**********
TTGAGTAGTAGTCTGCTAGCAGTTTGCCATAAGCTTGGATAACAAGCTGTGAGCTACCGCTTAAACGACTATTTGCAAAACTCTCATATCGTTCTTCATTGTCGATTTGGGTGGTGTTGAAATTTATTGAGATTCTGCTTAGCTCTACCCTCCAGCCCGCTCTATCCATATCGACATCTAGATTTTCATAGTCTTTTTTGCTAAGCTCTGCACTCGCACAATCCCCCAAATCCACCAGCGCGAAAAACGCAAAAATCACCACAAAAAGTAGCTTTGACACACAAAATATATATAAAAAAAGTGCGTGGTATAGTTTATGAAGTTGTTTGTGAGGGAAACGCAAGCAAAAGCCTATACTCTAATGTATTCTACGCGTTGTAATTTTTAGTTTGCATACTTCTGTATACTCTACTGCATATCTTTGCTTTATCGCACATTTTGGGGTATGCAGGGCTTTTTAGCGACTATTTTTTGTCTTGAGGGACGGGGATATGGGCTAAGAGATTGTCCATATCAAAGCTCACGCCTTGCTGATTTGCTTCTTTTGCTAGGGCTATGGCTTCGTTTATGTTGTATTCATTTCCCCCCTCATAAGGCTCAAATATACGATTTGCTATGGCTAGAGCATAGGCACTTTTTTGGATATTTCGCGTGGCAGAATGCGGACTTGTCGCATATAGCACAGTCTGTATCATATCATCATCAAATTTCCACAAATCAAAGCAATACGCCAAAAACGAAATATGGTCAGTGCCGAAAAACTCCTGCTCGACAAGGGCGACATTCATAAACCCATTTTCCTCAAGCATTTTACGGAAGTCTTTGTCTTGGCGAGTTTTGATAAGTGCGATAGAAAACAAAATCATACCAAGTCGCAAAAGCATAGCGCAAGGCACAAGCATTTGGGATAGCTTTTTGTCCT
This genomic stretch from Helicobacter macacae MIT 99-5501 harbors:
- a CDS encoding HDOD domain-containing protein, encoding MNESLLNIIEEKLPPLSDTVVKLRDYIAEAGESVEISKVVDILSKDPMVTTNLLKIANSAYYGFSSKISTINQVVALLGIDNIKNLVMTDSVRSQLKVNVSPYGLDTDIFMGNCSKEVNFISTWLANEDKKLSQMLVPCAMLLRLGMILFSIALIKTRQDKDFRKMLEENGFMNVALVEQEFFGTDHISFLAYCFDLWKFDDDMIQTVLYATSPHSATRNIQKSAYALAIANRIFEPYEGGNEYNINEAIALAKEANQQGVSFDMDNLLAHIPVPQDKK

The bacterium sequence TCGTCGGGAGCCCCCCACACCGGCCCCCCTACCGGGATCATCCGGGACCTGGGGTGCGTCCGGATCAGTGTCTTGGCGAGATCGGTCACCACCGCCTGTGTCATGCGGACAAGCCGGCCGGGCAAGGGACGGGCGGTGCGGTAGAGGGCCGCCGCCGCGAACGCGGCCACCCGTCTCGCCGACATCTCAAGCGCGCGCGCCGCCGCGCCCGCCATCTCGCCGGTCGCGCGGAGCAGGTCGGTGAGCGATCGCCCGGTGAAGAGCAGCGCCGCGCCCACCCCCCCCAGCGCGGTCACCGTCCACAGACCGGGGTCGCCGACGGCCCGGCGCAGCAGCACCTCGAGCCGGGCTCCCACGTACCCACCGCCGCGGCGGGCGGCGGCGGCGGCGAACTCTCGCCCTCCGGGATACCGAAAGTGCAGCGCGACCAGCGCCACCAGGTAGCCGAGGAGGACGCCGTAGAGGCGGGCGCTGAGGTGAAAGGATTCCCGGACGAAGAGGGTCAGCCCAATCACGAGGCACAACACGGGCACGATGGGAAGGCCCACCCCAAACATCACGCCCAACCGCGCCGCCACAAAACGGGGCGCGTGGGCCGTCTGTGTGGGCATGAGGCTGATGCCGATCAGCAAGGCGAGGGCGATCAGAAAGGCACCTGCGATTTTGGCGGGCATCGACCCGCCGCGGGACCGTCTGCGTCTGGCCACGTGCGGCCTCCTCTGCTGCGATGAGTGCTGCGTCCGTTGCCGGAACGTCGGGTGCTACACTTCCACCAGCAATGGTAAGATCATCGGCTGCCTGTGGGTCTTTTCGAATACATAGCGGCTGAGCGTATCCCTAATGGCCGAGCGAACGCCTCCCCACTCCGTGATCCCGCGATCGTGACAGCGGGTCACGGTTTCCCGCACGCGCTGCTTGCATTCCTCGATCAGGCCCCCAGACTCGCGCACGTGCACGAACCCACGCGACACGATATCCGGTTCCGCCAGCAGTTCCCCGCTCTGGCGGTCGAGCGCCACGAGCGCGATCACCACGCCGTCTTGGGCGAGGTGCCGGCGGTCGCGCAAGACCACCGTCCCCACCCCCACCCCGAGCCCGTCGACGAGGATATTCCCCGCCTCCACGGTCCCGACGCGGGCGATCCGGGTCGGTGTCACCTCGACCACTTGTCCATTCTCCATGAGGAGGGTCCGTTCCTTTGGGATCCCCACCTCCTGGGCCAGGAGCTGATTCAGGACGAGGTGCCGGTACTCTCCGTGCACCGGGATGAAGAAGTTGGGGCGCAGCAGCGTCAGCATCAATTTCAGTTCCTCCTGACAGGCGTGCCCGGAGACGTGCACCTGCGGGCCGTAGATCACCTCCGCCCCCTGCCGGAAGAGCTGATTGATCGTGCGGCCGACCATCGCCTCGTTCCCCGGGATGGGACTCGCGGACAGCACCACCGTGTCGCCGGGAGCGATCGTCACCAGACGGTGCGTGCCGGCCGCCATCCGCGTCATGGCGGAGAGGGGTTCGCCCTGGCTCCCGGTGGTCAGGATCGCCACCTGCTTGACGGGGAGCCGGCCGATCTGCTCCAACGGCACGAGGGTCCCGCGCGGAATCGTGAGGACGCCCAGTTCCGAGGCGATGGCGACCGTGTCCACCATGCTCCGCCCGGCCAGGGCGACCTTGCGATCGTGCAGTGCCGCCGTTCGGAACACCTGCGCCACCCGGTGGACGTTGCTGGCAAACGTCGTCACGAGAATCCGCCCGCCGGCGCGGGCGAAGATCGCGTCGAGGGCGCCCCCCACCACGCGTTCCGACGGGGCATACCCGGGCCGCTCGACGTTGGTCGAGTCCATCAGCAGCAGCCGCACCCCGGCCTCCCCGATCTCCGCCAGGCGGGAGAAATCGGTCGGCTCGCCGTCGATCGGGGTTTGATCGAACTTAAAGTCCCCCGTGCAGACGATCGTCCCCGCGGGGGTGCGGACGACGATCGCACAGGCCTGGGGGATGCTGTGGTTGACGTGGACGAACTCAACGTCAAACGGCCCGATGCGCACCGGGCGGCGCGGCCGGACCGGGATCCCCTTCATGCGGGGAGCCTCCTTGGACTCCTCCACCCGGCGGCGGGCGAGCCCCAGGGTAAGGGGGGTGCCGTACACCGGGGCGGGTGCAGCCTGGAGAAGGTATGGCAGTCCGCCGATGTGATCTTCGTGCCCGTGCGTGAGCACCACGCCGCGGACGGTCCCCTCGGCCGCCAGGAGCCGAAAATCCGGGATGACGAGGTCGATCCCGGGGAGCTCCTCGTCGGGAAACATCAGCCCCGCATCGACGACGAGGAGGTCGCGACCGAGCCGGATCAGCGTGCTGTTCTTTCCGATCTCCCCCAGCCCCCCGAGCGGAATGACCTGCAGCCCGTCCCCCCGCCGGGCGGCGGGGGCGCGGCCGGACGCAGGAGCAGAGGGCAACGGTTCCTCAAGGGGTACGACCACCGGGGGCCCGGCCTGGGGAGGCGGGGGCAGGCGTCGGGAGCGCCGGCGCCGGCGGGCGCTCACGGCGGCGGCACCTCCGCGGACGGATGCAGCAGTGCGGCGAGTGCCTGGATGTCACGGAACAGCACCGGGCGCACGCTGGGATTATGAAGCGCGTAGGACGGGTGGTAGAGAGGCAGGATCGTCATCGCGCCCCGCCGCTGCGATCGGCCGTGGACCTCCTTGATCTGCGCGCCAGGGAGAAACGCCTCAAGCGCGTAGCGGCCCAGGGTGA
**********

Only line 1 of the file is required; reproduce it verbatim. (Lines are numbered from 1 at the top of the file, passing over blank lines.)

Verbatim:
TTGAGTAGTAGTCTGCTAGCAGTTTGCCATAAGCTTGGATAACAAGCTGTGAGCTACCGCTTAAACGACTATTTGCAAAACTCTCATATCGTTCTTCATTGTCGATTTGGGTGGTGTTGAAATTTATTGAGATTCTGCTTAGCTCTACCCTCCAGCCCGCTCTATCCATATCGACATCTAGATTTTCATAGTCTTTTTTGCTAAGCTCTGCACTCGCACAATCCCCCAAATCCACCAGCGCGAAAAACGCAAAAATCACCACAAAAAGTAGCTTTGACACACAAAATATATATAAAAAAAGTGCGTGGTATAGTTTATGAAGTTGTTTGTGAGGGAAACGCAAGCAAAAGCCTATACTCTAATGTATTCTACGCGTTGTAATTTTTAGTTTGCATACTTCTGTATACTCTACTGCATATCTTTGCTTTATCGCACATTTTGGGGTATGCAGGGCTTTTTAGCGACTATTTTTTGTCTTGAGGGACGGGGATATGGGCTAAGAGATTGTCCATATCAAAGCTCACGCCTTGCTGATTTGCTTCTTTTGCTAGGGCTATGGCTTCGTTTATGTTGTATTCATTTCCCCCCTCATAAGGCTCAAATATACGATTTGCTATGGCTAGAGCATAGGCACTTTTTTGGATATTTCGCGTGGCAGAATGCGGACTTGTCGCATATAGCACAGTCTGTATCATATCATCATCAAATTTCCACAAATCAAAGCAATACGCCAAAAACGAAATATGGTCAGTGCCGAAAAACTCCTGCTCGACAAGGGCGACATTCATAAACCCATTTTCCTCAAGCATTTTACGGAAGTCTTTGTCTTGGCGAGTTTTGATAAGTGCGATAGAAAACAAAATCATACCAAGTCGCAAAAGCATAGCGCAAGGCACAAGCATTTGGGATAGCTTTTTGTCCT